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Author: Subject: Potential in between Cu and Zn electrode in saturated NaCl solution
msp2
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[*] posted on 7-8-2012 at 10:13
Potential in between Cu and Zn electrode in saturated NaCl solution


No salt bridges or anything. How is this calculated and what reactions are involved?

I know this is probably a very basic question (or is it?), unfortunately I have been away from chemistry a long time.

Regards, MSP

[Edited on 7-8-2012 by msp2]
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weiming1998
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[*] posted on 9-8-2012 at 01:07


Quote: Originally posted by msp2  
No salt bridges or anything. How is this calculated and what reactions are involved?

I know this is probably a very basic question (or is it?), unfortunately I have been away from chemistry a long time.

Regards, MSP

[Edited on 7-8-2012 by msp2]


I don't understand what specific potential that you are talking about here, but here are the reactions that may occur:

Sodium chloride electrolysis produces chlorine gas and NaOH.

At the cathode: 2H+ +2e- --->H2.
At the anode: 2Cl- --->Cl2+2e- .

When copper acts as the anode, the chlorine oxidizes the copper, to form CuCl2, which some of it reacts with the zinc via a single displacement reaction to form ZnCl2 (hydrated) and Cu metal, which might plate the zinc cathode with a layer of copper. Others react with the OH- in the water to form Cu(OH)2. The ZnCl2 formed reacts with the OH- as well, forming hydrated ZnO. The end products are NaCl, NaClO and assorted metal salts (reaction of chlorine with metal electrode isn't 100% efficient), Cu(OH)2 and Zn(OH)2. An extremely small amount of Cu2+, Zn2+ and OH- ions will also exist in solution

When zinc acts as the anode, the zinc oxidizes to form ZnCl2, which again reacts with the OH- to form hydrated ZnO. The end products are again Zn(OH)2, NaCl, NaClO, and small amounts of Zn2+ and OH-.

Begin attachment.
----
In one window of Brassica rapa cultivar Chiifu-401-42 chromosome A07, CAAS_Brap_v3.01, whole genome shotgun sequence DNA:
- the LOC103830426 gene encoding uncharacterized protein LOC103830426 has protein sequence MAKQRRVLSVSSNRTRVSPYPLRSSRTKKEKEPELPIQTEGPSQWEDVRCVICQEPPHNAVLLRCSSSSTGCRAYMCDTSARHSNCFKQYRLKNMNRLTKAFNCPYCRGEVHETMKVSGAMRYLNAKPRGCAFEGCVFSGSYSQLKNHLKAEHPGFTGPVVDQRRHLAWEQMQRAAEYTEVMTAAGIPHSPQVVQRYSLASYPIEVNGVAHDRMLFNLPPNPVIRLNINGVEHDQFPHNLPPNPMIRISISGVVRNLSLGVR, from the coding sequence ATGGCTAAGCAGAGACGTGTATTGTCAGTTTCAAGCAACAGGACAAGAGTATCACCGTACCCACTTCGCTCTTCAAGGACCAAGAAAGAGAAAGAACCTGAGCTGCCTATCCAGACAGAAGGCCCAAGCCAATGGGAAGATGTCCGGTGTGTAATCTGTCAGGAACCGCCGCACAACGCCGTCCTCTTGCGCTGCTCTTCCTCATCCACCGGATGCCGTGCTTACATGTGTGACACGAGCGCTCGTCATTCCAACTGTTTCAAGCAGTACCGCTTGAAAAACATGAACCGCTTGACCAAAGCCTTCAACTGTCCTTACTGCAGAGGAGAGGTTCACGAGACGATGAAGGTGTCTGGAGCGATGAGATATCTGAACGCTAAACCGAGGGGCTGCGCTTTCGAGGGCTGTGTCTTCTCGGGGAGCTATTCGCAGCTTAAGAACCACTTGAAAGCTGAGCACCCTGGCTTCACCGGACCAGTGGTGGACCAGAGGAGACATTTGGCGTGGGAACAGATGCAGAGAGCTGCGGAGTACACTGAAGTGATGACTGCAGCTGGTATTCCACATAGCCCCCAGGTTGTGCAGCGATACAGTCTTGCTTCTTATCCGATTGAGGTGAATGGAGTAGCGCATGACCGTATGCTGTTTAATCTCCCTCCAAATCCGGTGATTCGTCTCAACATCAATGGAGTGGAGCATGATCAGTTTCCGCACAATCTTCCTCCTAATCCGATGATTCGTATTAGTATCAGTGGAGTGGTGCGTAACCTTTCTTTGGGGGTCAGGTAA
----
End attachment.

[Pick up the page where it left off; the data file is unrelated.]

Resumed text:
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bquirky
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[*] posted on 9-8-2012 at 10:07


I think he might mean what the potential of the cell is if it where used as a battery rather than as an electrolysis device

A guess straight off the top of my head without looking up the potential tables. if you had copper and zinc electrodes in sodium chloride you should see about 1 volt if it is open circuit. if you where to oxidize the copper electrode then you might see about 1.2- 1.4 volts (depending on the average oxidization state of the copper).

But.. you wont be able to draw much current at all from such a cell for several reasons. the two main two being.

Sodium chloride solution isn't the most conductive electrolyte.

and a phenominum called "electrode polirisation" occurs basically you get gas buildup on the electrodes forming an insulating layer between the electrode and the electrolyte.

this is one of the classical problems that plagued natural philosophers hundreds of years ago. the solution is to design the cell such as each half reaction on each electrode dose not involve a gas phase. that is why alakaline batterys today use a carbon/managanise oxide paste as one of its electrodes the manganise changes its oxidization state instead of forming insulating gas bubbles.




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